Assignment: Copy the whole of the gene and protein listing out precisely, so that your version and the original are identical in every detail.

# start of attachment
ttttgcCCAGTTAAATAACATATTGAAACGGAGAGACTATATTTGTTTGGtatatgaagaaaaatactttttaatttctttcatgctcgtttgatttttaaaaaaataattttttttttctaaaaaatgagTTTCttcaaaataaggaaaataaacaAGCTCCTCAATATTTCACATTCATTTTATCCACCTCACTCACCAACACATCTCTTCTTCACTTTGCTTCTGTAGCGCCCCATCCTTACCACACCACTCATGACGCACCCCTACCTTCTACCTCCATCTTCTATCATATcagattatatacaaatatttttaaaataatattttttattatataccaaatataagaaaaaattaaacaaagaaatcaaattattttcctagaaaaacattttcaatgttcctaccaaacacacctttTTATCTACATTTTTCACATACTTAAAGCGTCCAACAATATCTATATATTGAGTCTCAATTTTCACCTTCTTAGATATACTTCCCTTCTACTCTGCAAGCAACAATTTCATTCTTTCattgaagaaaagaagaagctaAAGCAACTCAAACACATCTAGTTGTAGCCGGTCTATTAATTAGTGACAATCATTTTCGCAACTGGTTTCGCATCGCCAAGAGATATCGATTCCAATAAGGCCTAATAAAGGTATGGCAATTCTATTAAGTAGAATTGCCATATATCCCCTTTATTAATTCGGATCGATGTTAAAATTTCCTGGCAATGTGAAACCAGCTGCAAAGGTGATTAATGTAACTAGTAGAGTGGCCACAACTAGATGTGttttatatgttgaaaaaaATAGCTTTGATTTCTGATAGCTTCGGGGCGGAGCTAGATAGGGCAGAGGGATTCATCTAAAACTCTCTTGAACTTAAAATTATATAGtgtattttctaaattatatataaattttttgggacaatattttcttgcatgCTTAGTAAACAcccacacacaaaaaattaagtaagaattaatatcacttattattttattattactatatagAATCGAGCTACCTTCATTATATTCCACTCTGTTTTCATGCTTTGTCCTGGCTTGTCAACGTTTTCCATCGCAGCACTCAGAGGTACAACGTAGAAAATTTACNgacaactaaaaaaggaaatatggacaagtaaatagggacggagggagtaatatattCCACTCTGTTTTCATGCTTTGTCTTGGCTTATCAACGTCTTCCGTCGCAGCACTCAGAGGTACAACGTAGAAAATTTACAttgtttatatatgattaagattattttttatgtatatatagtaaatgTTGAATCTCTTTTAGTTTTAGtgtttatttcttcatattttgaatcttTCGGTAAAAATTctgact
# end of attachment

ttttgcCCAGTTAAATAACATATTGAAACGGAGAGACTATATTTGTTTGGtatatgaagaaaaatactttttaatttctttcatgctcgtttgatttttaaaaaaataattttttttttctaaaaaatgagTTTCttcaaaataaggaaaataaacaAGCTCCTCAATATTTCACATTCATTTTATCCACCTCACTCACCAACACATCTCTTCTTCACTTTGCTTCTGTAGCGCCCCATCCTTACCACACCACTCATGACGCACCCCTACCTTCTACCTCCATCTTCTATCATATcagattatatacaaatatttttaaaataatattttttattatataccaaatataagaaaaaattaaacaaagaaatcaaattattttcctagaaaaacattttcaatgttcctaccaaacacacctttTTATCTACATTTTTCACATACTTAAAGCGTCCAACAATATCTATATATTGAGTCTCAATTTTCACCTTCTTAGATATACTTCCCTTCTACTCTGCAAGCAACAATTTCATTCTTTCattgaagaaaagaagaagctaAAGCAACTCAAACACATCTAGTTGTAGCCGGTCTATTAATTAGTGACAATCATTTTCGCAACTGGTTTCGCATCGCCAAGAGATATCGATTCCAATAAGGCCTAATAAAGGTATGGCAATTCTATTAAGTAGAATTGCCATATATCCCCTTTATTAATTCGGATCGATGTTAAAATTTCCTGGCAATGTGAAACCAGCTGCAAAGGTGATTAATGTAACTAGTAGAGTGGCCACAACTAGATGTGttttatatgttgaaaaaaATAGCTTTGATTTCTGATAGCTTCGGGGCGGAGCTAGATAGGGCAGAGGGATTCATCTAAAACTCTCTTGAACTTAAAATTATATAGtgtattttctaaattatatataaattttttgggacaatattttcttgcatgCTTAGTAAACAcccacacacaaaaaattaagtaagaattaatatcacttattattttattattactatatagAATCGAGCTACCTTCATTATATTCCACTCTGTTTTCATGCTTTGTCCTGGCTTGTCAACGTTTTCCATCGCAGCACTCAGAGGTACAACGTAGAAAATTTACNgacaactaaaaaaggaaatatggacaagtaaatagggacggagggagtaatatattCCACTCTGTTTTCATGCTTTGTCTTGGCTTATCAACGTCTTCCGTCGCAGCACTCAGAGGTACAACGTAGAAAATTTACAttgtttatatatgattaagattattttttatgtatatatagtaaatgTTGAATCTCTTTTAGTTTTAGtgtttatttcttcatattttgaatcttTCGGTAAAAATTctgact